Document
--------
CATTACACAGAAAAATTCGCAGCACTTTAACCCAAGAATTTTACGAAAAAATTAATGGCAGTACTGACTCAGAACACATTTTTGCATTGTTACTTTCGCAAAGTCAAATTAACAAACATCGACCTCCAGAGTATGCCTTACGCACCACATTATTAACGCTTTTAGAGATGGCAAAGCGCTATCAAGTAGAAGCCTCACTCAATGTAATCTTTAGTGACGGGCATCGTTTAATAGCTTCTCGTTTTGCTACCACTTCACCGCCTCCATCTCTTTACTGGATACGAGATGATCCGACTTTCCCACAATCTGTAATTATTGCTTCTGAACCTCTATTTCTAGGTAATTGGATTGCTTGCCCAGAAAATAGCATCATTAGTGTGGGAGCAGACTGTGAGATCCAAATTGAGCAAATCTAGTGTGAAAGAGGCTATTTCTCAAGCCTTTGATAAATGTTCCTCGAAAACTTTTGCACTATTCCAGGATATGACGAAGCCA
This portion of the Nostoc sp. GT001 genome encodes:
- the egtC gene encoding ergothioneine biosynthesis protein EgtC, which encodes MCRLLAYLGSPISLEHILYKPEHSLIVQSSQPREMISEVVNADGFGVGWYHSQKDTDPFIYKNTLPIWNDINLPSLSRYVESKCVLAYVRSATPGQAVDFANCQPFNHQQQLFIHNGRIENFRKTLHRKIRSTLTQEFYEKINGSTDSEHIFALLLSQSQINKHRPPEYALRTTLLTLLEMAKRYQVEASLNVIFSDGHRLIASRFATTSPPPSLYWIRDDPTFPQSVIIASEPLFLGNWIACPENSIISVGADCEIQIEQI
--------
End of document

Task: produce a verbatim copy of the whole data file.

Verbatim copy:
CATTACACAGAAAAATTCGCAGCACTTTAACCCAAGAATTTTACGAAAAAATTAATGGCAGTACTGACTCAGAACACATTTTTGCATTGTTACTTTCGCAAAGTCAAATTAACAAACATCGACCTCCAGAGTATGCCTTACGCACCACATTATTAACGCTTTTAGAGATGGCAAAGCGCTATCAAGTAGAAGCCTCACTCAATGTAATCTTTAGTGACGGGCATCGTTTAATAGCTTCTCGTTTTGCTACCACTTCACCGCCTCCATCTCTTTACTGGATACGAGATGATCCGACTTTCCCACAATCTGTAATTATTGCTTCTGAACCTCTATTTCTAGGTAATTGGATTGCTTGCCCAGAAAATAGCATCATTAGTGTGGGAGCAGACTGTGAGATCCAAATTGAGCAAATCTAGTGTGAAAGAGGCTATTTCTCAAGCCTTTGATAAATGTTCCTCGAAAACTTTTGCACTATTCCAGGATATGACGAAGCCA
This portion of the Nostoc sp. GT001 genome encodes:
- the egtC gene encoding ergothioneine biosynthesis protein EgtC, which encodes MCRLLAYLGSPISLEHILYKPEHSLIVQSSQPREMISEVVNADGFGVGWYHSQKDTDPFIYKNTLPIWNDINLPSLSRYVESKCVLAYVRSATPGQAVDFANCQPFNHQQQLFIHNGRIENFRKTLHRKIRSTLTQEFYEKINGSTDSEHIFALLLSQSQINKHRPPEYALRTTLLTLLEMAKRYQVEASLNVIFSDGHRLIASRFATTSPPPSLYWIRDDPTFPQSVIIASEPLFLGNWIACPENSIISVGADCEIQIEQI